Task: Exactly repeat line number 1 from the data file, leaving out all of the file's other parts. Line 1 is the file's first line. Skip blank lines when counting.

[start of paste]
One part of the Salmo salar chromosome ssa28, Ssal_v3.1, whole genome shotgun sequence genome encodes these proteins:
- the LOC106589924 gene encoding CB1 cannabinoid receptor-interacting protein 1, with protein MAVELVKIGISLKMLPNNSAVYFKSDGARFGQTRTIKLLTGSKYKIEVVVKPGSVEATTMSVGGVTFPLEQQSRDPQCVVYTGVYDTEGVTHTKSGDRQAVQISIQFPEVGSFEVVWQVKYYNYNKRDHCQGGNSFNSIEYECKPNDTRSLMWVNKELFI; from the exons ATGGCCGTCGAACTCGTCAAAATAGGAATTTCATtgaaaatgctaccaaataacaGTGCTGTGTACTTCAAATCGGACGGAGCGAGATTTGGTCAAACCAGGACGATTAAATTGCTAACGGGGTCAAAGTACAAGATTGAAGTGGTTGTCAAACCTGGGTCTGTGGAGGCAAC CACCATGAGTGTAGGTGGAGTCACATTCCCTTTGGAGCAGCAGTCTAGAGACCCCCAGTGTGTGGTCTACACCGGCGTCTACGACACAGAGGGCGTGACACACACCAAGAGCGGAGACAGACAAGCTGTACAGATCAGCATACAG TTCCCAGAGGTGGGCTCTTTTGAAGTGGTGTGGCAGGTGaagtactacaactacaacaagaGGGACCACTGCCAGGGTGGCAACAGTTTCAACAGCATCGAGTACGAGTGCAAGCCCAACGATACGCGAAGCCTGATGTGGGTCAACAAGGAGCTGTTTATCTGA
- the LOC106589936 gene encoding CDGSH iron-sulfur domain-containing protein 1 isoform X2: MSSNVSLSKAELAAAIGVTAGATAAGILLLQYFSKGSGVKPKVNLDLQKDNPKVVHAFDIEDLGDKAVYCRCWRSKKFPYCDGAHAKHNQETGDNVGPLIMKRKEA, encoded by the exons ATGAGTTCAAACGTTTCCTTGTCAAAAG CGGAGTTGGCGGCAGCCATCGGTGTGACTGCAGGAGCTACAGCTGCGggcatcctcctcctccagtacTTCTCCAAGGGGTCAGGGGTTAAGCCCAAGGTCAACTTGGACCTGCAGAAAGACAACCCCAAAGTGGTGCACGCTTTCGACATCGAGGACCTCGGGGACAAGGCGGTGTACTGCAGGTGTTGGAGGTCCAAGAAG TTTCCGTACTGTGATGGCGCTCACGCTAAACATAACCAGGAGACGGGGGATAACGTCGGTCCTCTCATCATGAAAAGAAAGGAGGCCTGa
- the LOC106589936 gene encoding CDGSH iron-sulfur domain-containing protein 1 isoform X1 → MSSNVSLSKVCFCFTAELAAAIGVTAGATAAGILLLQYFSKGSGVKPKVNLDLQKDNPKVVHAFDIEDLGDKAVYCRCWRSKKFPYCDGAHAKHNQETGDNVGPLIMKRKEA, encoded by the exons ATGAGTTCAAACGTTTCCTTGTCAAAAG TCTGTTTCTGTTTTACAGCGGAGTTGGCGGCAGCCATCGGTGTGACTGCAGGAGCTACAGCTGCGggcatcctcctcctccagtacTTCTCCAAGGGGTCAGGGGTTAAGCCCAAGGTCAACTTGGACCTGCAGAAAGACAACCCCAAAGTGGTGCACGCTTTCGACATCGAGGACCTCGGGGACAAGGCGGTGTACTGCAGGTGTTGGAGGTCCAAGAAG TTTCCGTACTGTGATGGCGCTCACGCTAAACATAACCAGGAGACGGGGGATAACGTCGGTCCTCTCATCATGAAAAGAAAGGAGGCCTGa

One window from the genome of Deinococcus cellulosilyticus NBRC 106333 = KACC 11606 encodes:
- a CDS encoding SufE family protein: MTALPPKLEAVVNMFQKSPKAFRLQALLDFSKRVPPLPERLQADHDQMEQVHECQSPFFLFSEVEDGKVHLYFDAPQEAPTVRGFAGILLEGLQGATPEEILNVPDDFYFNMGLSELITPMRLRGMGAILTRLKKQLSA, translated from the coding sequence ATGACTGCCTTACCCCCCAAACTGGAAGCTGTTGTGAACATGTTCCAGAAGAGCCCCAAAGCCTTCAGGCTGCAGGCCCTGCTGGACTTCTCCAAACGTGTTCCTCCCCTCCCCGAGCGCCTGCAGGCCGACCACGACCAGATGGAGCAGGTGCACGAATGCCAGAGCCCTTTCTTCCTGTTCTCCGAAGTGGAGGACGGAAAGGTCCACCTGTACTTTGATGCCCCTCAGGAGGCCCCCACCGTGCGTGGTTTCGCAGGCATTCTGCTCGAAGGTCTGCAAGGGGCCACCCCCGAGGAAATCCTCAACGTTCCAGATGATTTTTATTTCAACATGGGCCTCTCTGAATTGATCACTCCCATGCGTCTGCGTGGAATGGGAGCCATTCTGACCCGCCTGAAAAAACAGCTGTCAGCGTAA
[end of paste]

One part of the Salmo salar chromosome ssa28, Ssal_v3.1, whole genome shotgun sequence genome encodes these proteins: